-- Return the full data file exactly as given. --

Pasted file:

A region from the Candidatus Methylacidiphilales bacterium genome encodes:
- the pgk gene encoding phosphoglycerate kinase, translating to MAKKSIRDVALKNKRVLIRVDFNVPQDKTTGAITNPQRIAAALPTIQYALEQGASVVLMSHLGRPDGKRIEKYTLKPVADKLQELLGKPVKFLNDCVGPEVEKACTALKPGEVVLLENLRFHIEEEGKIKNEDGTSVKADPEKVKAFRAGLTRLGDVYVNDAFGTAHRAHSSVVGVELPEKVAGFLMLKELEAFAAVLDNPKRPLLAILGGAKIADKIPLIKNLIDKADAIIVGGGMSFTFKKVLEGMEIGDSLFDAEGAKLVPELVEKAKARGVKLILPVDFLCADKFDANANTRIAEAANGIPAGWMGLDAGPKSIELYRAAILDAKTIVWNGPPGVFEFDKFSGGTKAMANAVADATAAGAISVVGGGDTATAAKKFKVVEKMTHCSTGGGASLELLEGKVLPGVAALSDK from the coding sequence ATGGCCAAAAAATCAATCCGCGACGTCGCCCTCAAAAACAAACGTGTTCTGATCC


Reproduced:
A region from the Candidatus Methylacidiphilales bacterium genome encodes:
- the pgk gene encoding phosphoglycerate kinase, translating to MAKKSIRDVALKNKRVLIRVDFNVPQDKTTGAITNPQRIAAALPTIQYALEQGASVVLMSHLGRPDGKRIEKYTLKPVADKLQELLGKPVKFLNDCVGPEVEKACTALKPGEVVLLENLRFHIEEEGKIKNEDGTSVKADPEKVKAFRAGLTRLGDVYVNDAFGTAHRAHSSVVGVELPEKVAGFLMLKELEAFAAVLDNPKRPLLAILGGAKIADKIPLIKNLIDKADAIIVGGGMSFTFKKVLEGMEIGDSLFDAEGAKLVPELVEKAKARGVKLILPVDFLCADKFDANANTRIAEAANGIPAGWMGLDAGPKSIELYRAAILDAKTIVWNGPPGVFEFDKFSGGTKAMANAVADATAAGAISVVGGGDTATAAKKFKVVEKMTHCSTGGGASLELLEGKVLPGVAALSDK from the coding sequence ATGGCCAAAAAATCAATCCGCGACGTCGCCCTCAAAAACAAACGTGTTCTGATCC